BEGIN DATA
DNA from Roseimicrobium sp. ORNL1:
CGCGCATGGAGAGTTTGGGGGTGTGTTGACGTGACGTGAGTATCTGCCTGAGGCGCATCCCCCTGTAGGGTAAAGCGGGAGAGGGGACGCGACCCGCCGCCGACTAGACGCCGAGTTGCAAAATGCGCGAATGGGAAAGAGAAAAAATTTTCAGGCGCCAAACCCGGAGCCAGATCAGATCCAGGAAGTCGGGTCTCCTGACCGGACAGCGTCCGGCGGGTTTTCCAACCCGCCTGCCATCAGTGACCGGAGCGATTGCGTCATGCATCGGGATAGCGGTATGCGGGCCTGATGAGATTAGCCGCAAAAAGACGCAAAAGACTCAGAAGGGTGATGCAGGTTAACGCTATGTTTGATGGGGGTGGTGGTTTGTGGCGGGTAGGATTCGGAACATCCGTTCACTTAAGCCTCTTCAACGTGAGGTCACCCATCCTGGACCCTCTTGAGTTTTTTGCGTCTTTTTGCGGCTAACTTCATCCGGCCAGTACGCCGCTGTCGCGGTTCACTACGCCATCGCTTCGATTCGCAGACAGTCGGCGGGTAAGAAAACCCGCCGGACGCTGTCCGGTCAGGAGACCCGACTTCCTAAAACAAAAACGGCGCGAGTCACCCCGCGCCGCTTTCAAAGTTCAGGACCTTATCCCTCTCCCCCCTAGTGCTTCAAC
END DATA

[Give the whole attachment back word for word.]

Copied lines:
DNA from Roseimicrobium sp. ORNL1:
CGCGCATGGAGAGTTTGGGGGTGTGTTGACGTGACGTGAGTATCTGCCTGAGGCGCATCCCCCTGTAGGGTAAAGCGGGAGAGGGGACGCGACCCGCCGCCGACTAGACGCCGAGTTGCAAAATGCGCGAATGGGAAAGAGAAAAAATTTTCAGGCGCCAAACCCGGAGCCAGATCAGATCCAGGAAGTCGGGTCTCCTGACCGGACAGCGTCCGGCGGGTTTTCCAACCCGCCTGCCATCAGTGACCGGAGCGATTGCGTCATGCATCGGGATAGCGGTATGCGGGCCTGATGAGATTAGCCGCAAAAAGACGCAAAAGACTCAGAAGGGTGATGCAGGTTAACGCTATGTTTGATGGGGGTGGTGGTTTGTGGCGGGTAGGATTCGGAACATCCGTTCACTTAAGCCTCTTCAACGTGAGGTCACCCATCCTGGACCCTCTTGAGTTTTTTGCGTCTTTTTGCGGCTAACTTCATCCGGCCAGTACGCCGCTGTCGCGGTTCACTACGCCATCGCTTCGATTCGCAGACAGTCGGCGGGTAAGAAAACCCGCCGGACGCTGTCCGGTCAGGAGACCCGACTTCCTAAAACAAAAACGGCGCGAGTCACCCCGCGCCGCTTTCAAAGTTCAGGACCTTATCCCTCTCCCCCCTAGTGCTTCAAC